The hospitality sector in Rowan County, which includes lodging, tourism and service-oriented businesses, has taken a massive hit due to the COVID-19 pandemic like the rest of the country. Rowan County Tourism Development Authority director James Meacham now estimates between two-thirds to 75% of labor has been lost — meaning workers have been furloughed or released — within the local lodging sector due to the COVID-19 pandemic. An average of at least 2,000 people worked in that sector locally prior to the pandemic.
But Rowan County fares well overall, said Crider, due to the diversity of the county’s economy, which makes it “more resilient,” The local economy doesn’t rely on any one industry to be sustainable, he said.
In a prior interview about Rowan’s growth according to U.S. Census data, Victor Wallace, the president of Wallace Realty, predicted the pandemic may “shake up” and make people rethink where they want to be if something similar happens again — potentially highlighting the value of smaller communities.
Wallace said the attractiveness of Rowan County can be attributed to a “slower pace lifestyle” while still being in close proximity to both Charlotte and Concord, which are logistical factors that can be attractive for older individuals who commute or are close to retirement.
He said recent investments in the local education system through “renewal” can serve as an attraction for families to relocate here.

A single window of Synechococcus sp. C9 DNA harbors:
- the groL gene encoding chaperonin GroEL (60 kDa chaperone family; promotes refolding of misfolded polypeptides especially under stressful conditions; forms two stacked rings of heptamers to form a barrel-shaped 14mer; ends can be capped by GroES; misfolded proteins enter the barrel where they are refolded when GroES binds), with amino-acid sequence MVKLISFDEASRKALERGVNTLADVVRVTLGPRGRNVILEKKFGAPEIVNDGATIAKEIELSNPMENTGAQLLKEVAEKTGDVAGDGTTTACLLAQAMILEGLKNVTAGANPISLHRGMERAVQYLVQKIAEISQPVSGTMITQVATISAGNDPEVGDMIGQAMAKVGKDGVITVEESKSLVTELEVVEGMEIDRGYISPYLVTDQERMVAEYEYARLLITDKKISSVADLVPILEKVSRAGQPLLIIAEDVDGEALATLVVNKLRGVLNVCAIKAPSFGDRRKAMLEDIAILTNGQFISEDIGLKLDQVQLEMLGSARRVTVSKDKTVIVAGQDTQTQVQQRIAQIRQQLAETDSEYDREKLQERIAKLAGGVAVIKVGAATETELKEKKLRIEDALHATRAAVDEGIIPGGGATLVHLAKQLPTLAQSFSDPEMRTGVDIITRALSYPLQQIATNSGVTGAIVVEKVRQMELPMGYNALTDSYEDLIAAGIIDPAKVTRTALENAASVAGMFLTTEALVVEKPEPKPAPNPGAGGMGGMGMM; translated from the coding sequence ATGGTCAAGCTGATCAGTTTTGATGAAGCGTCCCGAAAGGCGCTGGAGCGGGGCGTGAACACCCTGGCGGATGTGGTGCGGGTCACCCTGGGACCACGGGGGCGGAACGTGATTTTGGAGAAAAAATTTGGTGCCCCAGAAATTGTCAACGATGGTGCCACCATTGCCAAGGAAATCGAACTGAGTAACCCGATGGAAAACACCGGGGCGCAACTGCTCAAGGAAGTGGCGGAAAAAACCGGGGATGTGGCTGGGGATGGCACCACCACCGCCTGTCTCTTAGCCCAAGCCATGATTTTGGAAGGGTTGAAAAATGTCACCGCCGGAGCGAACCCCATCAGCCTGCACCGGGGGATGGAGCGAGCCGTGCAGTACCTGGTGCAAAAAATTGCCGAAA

Looking at the economic forecast optimistically and relying on the assumption from health care experts that the pandemic will last until May, Chmura said the U.S. should anticipate a short recession for about two quarters of the year, with a peak of 13.2% unemployment in the third quarter. In early March, the national unemployment rate was 4.4%, according to U.S. Department of Labor.
“The national economic outlook is sharp and short, not sustained,” Chmura said.
Another lesson learned from the pandemic may include national leaders reconsidering the country’s supply chain and its reliance on the global economy, according to North Carolina State University’s Michael Walden, who serves as the William Neal Reynolds Distinguished Professor and extension economist.
“(There may) be a new move to have a complementary, back-up supply chain,” Walden said, adding that “the pandemic has exposed there’s some risk” with globalization.
He added that the pandemic “teaches us we are still vulnerable.”
Another factor that drives recovery, both Chmura and Walden said, is consumer fear. While “people eventually will go back to restaurants and people eventually will go on vacation,” Walden predicts it will take at least a year to get back to how the economy was before the virus.
But resources from the federal government “can help economies get through this time,” Chmura said.
On March 27, President Donald Trump signed into law a $2.2 trillion coronavirus relief package that includes financial relief for businesses and citizens nationwide in the form of grants from the Small Business Administration, stimulus checks for Americans and unemployment insurance for displaced workers.
“We’ve been sound in the approach with how we’ve dealt with this pandemic,” Rhodes said, adding that North Carolina has been an attractive place for business and economic growth and will continue to demonstrate that.
And Crider said the county is “hopeful” to attract the new demand that results from the pandemic, crediting Rowan County as “so attractive from a living standpoint.”
Contact reporter Natalie Anderson at 704-797-4246.